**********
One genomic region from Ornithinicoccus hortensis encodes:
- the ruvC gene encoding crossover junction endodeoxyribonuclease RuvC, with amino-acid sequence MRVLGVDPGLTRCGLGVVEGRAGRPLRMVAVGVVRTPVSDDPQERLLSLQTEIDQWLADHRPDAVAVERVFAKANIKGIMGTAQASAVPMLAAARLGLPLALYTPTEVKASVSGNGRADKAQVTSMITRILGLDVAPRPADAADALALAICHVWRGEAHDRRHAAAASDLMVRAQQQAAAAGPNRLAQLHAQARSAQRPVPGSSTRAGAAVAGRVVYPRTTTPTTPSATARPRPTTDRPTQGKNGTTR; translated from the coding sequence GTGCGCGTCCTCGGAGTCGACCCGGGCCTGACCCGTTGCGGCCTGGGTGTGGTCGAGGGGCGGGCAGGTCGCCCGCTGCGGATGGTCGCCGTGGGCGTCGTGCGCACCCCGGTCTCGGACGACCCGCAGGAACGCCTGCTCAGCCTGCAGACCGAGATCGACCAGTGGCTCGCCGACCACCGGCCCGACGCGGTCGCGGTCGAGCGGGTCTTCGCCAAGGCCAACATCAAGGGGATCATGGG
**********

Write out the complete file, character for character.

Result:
One genomic region from Ornithinicoccus hortensis encodes:
- the ruvC gene encoding crossover junction endodeoxyribonuclease RuvC, with amino-acid sequence MRVLGVDPGLTRCGLGVVEGRAGRPLRMVAVGVVRTPVSDDPQERLLSLQTEIDQWLADHRPDAVAVERVFAKANIKGIMGTAQASAVPMLAAARLGLPLALYTPTEVKASVSGNGRADKAQVTSMITRILGLDVAPRPADAADALALAICHVWRGEAHDRRHAAAASDLMVRAQQQAAAAGPNRLAQLHAQARSAQRPVPGSSTRAGAAVAGRVVYPRTTTPTTPSATARPRPTTDRPTQGKNGTTR; translated from the coding sequence GTGCGCGTCCTCGGAGTCGACCCGGGCCTGACCCGTTGCGGCCTGGGTGTGGTCGAGGGGCGGGCAGGTCGCCCGCTGCGGATGGTCGCCGTGGGCGTCGTGCGCACCCCGGTCTCGGACGACCCGCAGGAACGCCTGCTCAGCCTGCAGACCGAGATCGACCAGTGGCTCGCCGACCACCGGCCCGACGCGGTCGCGGTCGAGCGGGTCTTCGCCAAGGCCAACATCAAGGGGATCATGGG